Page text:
Information classification policy

To understand its potential exposure from a security risk, issue or incident, Tailscale regularly catalogues and classifies its data and other in-scope assets, in order to apply risk-based controls.

Assets are anything that has value to the organization, including but not limited to, customer data, production data, financial data, intellectual property, and any material non-public information.

Asset cataloging

Tailscale catalogues assets with several pieces of information, to help identify the potential risk of the asset. Information collected is as follows:

  • Description, i.e. what is the asset?
  • Risk, i.e. what is the asset risk classification?
  • Use, i.e. how is this asset used?
  • Location, i.e. where is it stored, used, and backed up?
  • Sharing, i.e. is it shared with any third parties, such as vendors? Which specific third parties?

If new data is catalogued, or data use changes, it should be specifically reviewed to verify that its collection and use is in line with Tailscale’s Privacy Policy.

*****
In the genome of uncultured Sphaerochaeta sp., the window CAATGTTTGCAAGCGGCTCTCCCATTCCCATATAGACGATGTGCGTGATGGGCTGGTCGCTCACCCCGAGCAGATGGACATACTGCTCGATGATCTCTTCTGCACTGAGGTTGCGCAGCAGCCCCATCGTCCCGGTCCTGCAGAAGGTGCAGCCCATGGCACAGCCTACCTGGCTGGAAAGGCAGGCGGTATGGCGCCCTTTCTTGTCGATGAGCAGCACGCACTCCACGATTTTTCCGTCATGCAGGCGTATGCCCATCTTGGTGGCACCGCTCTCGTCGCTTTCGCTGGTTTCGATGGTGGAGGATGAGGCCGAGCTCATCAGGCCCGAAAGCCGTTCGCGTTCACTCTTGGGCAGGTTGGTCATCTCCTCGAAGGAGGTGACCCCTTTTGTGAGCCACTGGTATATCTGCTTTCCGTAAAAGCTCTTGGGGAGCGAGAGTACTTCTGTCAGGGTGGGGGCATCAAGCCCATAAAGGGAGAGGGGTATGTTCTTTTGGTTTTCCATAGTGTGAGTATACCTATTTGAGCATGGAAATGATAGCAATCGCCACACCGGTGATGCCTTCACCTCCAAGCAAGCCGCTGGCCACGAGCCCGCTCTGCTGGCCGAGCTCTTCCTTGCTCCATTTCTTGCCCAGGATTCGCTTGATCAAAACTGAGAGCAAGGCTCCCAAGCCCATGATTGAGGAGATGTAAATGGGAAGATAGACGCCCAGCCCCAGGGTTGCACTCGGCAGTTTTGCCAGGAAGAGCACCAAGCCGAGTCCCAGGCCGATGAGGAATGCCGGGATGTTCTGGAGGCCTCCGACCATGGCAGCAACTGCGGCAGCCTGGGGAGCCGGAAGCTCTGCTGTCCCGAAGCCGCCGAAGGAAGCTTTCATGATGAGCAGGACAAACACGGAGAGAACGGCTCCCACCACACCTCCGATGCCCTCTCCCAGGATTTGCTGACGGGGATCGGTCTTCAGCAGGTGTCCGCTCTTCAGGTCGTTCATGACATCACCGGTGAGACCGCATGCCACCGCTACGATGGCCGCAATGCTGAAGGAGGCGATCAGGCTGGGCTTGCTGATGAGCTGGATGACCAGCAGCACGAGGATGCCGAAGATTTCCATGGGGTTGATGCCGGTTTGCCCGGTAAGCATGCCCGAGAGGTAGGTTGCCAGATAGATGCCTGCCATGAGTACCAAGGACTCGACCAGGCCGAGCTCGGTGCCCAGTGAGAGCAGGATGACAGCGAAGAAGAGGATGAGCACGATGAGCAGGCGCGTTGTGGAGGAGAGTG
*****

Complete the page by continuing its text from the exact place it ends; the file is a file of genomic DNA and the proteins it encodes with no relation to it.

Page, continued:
Asset risk classification

Tailscale classifies assets into three risk categories: Low Risk, Medium Risk, and High Risk. Definitions are as follows:

Risk category Definition
High risk
  • Data: protection is mandated by confidentiality agreements, labor codes, specific laws and regulations (e.g. PCI DSS, HIPAA, GDPR), or data is subject to breach reporting requirements, or disclosure would have a significant adverse impact on Tailscale (e.g., user accounts database).
  • Hardware and software systems: compromise would have a significant adverse impact on Tailscale (e.g. the control plane service).
Medium risk
  • Data: not generally available to the public, and disclosure would have some adverse impact on Tailscale (e.g. internal engineering documentation).
  • Hardware and software systems: compromise would have some adverse impact on Tailscale (e.g. cloud VM running production monitoring system).
Low risk
  • Data: publicly available, or disclosure would have no adverse operational or financial impact on Tailscale (e.g. website source code). May still have some limited reputational impact.
  • Hardware and software systems: compromise would have no adverse impact on Tailscale (e.g. testbed cloud VM with no user data or privileged access).

When multiple classifications may apply, the highest applicable classification is used. For example, if a machine is low-risk by itself, but can be used to access high-risk data, its overall classification is also high-risk.


Tailscale should review the data it collects and processes, and update the data register, quarterly.